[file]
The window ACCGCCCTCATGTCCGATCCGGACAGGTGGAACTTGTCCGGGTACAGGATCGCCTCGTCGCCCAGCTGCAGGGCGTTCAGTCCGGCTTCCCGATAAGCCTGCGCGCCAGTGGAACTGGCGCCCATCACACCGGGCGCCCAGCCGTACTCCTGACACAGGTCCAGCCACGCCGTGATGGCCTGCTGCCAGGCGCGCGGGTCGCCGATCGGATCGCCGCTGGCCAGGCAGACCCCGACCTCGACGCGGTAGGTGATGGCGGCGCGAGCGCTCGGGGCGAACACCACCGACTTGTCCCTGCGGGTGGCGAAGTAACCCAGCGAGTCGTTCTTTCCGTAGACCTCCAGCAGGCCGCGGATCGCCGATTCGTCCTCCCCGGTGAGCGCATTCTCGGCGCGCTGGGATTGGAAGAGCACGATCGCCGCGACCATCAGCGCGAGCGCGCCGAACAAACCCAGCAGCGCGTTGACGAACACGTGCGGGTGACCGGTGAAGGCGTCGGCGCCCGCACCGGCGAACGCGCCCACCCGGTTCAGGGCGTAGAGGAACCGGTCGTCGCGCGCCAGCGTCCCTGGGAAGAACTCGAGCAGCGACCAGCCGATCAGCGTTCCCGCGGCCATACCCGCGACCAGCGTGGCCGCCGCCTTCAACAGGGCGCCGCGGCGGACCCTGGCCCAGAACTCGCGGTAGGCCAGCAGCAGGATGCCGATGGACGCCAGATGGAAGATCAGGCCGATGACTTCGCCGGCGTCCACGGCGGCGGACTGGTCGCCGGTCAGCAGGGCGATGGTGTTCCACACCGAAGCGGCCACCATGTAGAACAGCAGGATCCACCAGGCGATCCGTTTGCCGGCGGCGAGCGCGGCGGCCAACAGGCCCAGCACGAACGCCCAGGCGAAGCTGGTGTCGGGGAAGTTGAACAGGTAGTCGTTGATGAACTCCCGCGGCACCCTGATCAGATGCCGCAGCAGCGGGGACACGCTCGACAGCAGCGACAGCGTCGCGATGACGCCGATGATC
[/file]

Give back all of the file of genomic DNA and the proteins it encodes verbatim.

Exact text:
The window ACCGCCCTCATGTCCGATCCGGACAGGTGGAACTTGTCCGGGTACAGGATCGCCTCGTCGCCCAGCTGCAGGGCGTTCAGTCCGGCTTCCCGATAAGCCTGCGCGCCAGTGGAACTGGCGCCCATCACACCGGGCGCCCAGCCGTACTCCTGACACAGGTCCAGCCACGCCGTGATGGCCTGCTGCCAGGCGCGCGGGTCGCCGATCGGATCGCCGCTGGCCAGGCAGACCCCGACCTCGACGCGGTAGGTGATGGCGGCGCGAGCGCTCGGGGCGAACACCACCGACTTGTCCCTGCGGGTGGCGAAGTAACCCAGCGAGTCGTTCTTTCCGTAGACCTCCAGCAGGCCGCGGATCGCCGATTCGTCCTCCCCGGTGAGCGCATTCTCGGCGCGCTGGGATTGGAAGAGCACGATCGCCGCGACCATCAGCGCGAGCGCGCCGAACAAACCCAGCAGCGCGTTGACGAACACGTGCGGGTGACCGGTGAAGGCGTCGGCGCCCGCACCGGCGAACGCGCCCACCCGGTTCAGGGCGTAGAGGAACCGGTCGTCGCGCGCCAGCGTCCCTGGGAAGAACTCGAGCAGCGACCAGCCGATCAGCGTTCCCGCGGCCATACCCGCGACCAGCGTGGCCGCCGCCTTCAACAGGGCGCCGCGGCGGACCCTGGCCCAGAACTCGCGGTAGGCCAGCAGCAGGATGCCGATGGACGCCAGATGGAAGATCAGGCCGATGACTTCGCCGGCGTCCACGGCGGCGGACTGGTCGCCGGTCAGCAGGGCGATGGTGTTCCACACCGAAGCGGCCACCATGTAGAACAGCAGGATCCACCAGGCGATCCGTTTGCCGGCGGCGAGCGCGGCGGCCAACAGGCCCAGCACGAACGCCCAGGCGAAGCTGGTGTCGGGGAAGTTGAACAGGTAGTCGTTGATGAACTCCCGCGGCACCCTGATCAGATGCCGCAGCAGCGGGGACACGCTCGACAGCAGCGACAGCGTCGCGATGACGCCGATGATC